Background: Upper gastrointestinal bleeding (UGIB) may present as hematemesis, coffee-ground emesis, or melena requiring esophagogastroduodenoscopy (EGD) for diagnosis and/or therapy. Worldwide, differences exist for the etiology of UGIB reflecting geographical differences in common disease states. In the past 25 years, there have been improvements in endoscopic optics. This study was undertaken to determine: 1) if identifying a bleeding source in UGIB have improved with better endoscopic optics, 2) geographic differences in causes of UGIB, 3) differences in severity of UGIB based on clinical factors, and 4) the likelihood of fi nding a bleeding source based on symptom duration and time to endoscopy. Methods: A retrospective chart review was made on children having EGD for evaluation of UGIB. Data collected included type, etiology, and degree of bleeding. Results: Of 2569 diagnostic procedures, 167 (6.5%) were performed for UGIB. The most common presentation was hematemesis (73.4%). Melena was associated with lower hemoglobin levels and higher transfusion rates. A source of UGIB was found in 57.0%, no cause in 11.4% and a questionable cause in 29.7%. A source was found less commonly in children with a history of UGIB less than one month and in those undergoing endoscopy over 48 hours after a bleeding episode. Conclusions: Improved endoscopic optics has not changed diagnostic ability for UGIB. Etiologic differences for UGIB in children from varying geographic areas are related to indication for endoscopy, patient selection, and co-morbid conditions. Duration of bleeding and time to endoscopy after a bleeding episode may help predict when endoscopy should be performed to determine a bleeding source.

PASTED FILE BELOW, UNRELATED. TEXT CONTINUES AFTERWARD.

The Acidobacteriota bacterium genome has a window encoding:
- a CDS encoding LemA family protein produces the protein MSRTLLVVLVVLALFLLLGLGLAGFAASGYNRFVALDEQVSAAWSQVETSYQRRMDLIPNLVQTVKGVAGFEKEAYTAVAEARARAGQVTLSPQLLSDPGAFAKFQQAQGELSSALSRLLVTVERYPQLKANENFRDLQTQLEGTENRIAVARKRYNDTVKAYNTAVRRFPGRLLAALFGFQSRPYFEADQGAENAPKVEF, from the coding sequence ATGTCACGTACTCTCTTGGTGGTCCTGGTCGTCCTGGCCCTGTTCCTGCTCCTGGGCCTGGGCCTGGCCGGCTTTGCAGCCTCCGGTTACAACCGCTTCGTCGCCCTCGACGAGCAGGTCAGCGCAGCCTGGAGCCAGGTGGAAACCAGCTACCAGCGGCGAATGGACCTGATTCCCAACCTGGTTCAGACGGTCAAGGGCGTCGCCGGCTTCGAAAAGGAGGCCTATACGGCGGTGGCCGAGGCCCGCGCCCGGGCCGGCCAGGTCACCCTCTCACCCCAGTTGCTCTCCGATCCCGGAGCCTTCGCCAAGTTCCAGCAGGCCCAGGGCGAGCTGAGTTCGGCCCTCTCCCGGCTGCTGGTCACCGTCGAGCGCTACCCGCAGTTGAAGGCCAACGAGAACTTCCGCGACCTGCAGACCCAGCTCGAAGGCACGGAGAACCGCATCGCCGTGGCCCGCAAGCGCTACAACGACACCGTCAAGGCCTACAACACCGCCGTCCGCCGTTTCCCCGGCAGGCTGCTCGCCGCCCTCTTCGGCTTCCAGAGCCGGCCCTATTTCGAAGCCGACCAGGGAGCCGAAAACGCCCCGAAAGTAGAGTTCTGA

- Upper gastrointestinal bleeding
ASJC Scopus subject areas
- Pediatrics, Perinatology, and Child Health